Yale Tells Student: Gain Weight or Go Home

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Frances Chan has a problem many of us wish we had: She just can't gain weight. But her naturally slim frame became a real issue when Yale University accused the 20-year-old junior of having an eating disorder and threatened to kick her out of school if she didn't gain weight immediately.

Chan called out the university in her Huffington Post essay “Yale University Thinks I Have an Eating Disorder.” She initially sought medical help through the university for a breast lump, but the doctor instead focused on her low weight. Chan writes, “I met with a clinician on December 4 and was told that the ‘concern’ was my low weight and that I would meet with her for weekly weigh-ins. These appointments were not optional.” She adds that the clinician threatened to put her on medical leave if she did not comply.

In an attempt to gain weight, she started downing cookies and ice cream. She also submitted to a battery of physical exams to prove she was healthy, had her medical records sent to the university, and had her family chime in about how they're all of a similar build.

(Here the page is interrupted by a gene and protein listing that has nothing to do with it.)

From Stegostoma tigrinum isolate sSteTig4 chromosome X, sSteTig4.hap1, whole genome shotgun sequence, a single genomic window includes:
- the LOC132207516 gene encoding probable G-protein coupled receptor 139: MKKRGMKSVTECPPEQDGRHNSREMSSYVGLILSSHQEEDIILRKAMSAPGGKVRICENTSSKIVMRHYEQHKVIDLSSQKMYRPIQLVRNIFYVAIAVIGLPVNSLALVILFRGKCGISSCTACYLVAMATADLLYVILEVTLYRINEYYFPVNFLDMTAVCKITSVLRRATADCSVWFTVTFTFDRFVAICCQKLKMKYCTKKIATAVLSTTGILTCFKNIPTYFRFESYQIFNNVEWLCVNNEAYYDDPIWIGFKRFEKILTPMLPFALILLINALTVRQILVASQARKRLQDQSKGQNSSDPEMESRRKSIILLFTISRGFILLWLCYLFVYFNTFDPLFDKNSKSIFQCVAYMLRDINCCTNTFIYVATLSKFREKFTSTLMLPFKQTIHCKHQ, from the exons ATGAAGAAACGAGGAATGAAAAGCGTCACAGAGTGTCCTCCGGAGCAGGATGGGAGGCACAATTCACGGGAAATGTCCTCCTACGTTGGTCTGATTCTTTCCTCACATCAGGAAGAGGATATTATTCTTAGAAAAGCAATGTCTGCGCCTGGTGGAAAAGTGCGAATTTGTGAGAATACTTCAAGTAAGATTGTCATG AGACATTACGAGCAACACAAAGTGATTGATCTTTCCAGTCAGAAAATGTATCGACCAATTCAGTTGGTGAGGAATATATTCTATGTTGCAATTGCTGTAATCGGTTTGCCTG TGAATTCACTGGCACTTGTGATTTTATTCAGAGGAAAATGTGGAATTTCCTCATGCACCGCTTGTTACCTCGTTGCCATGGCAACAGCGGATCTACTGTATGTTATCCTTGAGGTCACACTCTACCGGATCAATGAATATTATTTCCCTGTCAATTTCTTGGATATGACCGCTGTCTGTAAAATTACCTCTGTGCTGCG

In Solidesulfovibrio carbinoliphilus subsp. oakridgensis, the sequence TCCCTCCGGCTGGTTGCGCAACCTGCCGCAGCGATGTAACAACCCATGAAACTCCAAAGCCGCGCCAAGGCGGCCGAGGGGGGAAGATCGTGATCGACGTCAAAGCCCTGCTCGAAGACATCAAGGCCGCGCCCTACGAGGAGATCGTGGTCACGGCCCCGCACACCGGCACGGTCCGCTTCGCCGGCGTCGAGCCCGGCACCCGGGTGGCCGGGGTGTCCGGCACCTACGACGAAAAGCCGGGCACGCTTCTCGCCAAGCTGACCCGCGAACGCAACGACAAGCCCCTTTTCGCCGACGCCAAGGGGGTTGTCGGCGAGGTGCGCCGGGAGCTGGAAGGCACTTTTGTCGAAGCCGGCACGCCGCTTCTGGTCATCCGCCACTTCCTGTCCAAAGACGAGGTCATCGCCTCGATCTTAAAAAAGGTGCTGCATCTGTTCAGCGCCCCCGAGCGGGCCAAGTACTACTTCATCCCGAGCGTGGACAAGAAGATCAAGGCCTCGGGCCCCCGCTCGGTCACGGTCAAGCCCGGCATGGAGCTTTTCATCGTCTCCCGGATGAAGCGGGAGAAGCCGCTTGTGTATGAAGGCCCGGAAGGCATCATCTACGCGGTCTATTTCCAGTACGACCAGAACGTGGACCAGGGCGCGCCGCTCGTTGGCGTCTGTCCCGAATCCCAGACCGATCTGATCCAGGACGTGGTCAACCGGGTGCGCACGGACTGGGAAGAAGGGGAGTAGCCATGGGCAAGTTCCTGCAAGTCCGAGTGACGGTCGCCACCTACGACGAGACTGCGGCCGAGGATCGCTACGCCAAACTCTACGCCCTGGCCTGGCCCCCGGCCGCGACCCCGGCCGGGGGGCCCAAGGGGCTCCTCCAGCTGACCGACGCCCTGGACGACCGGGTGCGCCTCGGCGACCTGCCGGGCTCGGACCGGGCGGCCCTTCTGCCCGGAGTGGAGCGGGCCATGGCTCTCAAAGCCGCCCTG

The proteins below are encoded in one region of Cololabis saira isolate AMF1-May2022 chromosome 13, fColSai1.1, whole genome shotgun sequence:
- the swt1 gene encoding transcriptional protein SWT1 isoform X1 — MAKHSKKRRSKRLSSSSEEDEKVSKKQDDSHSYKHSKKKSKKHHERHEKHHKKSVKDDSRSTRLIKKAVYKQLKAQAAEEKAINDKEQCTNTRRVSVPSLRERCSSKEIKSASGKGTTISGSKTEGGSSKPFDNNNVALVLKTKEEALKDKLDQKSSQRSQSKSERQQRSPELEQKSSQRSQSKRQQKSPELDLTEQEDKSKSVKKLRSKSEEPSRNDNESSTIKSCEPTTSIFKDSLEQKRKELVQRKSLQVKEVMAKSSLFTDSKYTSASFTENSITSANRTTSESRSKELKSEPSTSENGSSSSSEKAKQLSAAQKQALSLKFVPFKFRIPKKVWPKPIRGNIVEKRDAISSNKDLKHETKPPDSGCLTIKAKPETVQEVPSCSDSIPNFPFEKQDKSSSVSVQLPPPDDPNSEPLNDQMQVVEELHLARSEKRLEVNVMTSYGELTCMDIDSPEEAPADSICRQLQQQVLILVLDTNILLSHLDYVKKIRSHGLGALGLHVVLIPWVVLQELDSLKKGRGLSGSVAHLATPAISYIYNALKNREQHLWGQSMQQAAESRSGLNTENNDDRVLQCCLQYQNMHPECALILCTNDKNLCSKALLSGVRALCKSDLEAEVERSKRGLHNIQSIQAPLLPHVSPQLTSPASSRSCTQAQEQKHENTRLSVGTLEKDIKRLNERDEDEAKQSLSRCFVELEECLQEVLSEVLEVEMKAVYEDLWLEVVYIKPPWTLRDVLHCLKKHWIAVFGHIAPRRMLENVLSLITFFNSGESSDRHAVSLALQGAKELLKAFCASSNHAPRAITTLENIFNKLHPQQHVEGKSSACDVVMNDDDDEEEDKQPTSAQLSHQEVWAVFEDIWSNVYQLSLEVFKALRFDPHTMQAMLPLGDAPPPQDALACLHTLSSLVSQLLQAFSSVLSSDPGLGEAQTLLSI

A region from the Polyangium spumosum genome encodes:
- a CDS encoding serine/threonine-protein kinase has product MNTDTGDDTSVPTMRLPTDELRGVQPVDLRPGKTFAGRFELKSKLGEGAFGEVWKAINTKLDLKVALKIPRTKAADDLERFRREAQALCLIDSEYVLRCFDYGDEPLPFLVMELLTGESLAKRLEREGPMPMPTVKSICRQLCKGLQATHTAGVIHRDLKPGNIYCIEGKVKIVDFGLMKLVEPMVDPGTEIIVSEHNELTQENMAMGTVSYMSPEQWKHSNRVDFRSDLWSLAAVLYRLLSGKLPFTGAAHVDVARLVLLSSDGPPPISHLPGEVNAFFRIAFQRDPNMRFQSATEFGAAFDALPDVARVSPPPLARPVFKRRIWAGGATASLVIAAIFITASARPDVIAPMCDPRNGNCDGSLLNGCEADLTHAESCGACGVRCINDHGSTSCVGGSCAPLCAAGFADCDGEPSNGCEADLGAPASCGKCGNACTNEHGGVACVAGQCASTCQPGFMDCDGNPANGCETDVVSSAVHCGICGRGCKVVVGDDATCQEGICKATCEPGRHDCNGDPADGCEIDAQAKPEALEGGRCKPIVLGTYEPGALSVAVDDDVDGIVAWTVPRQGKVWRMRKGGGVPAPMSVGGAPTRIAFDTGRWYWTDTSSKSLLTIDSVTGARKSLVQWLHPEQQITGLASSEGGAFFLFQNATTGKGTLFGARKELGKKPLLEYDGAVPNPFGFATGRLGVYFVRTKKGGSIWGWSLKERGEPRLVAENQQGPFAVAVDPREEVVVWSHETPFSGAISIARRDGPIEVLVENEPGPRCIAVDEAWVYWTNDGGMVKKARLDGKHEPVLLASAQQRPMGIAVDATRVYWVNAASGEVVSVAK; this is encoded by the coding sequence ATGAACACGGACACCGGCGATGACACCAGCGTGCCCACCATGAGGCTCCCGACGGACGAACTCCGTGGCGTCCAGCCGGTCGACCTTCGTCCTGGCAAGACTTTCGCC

But it wasn't until Chan went to the media—and reports surfaced from other female students who had been similarly harassed—that Yale finally backed down. The university issued a public statement that while it is unable to comment on individual cases, "Yale provides exceptional health care services, and the health and welfare of all of our students is our primary concern."

RELATED: The Healthy Way to Gain Weight

That may be true, but Lynn S. Grefe, president and CEO of the National Eating Disorder Association (NEDA), says the major flaw in Yale's health policy is diagnosing an eating disorder based on only one criterion: weight. "BMI was intended for populations, not to be used on an individual level. It is not a good barometer of health," she says.

There is a constellation of factors that must be considered together when diagnosing someone with an eating disorder, including medical and psychological components, Grefe adds. "A big part of it is mental. How consumed by her weight is she? Is food or dieting all she talks about? Is she isolating herself or withdrawing from her life?"

Ultimately, weight can raise a red flag, but unless the other criteria are met, it doesn't signal an eating disorder. 

"This was weight discrimination," Grefe says of Chan's case. "The bottom line is about helping people be healthy and that's what we should be talking about, not how many pounds they weigh."

If you need more information about eating disorders, you can contact NEDA at its website or through the helpline 1-800-931-2237. 

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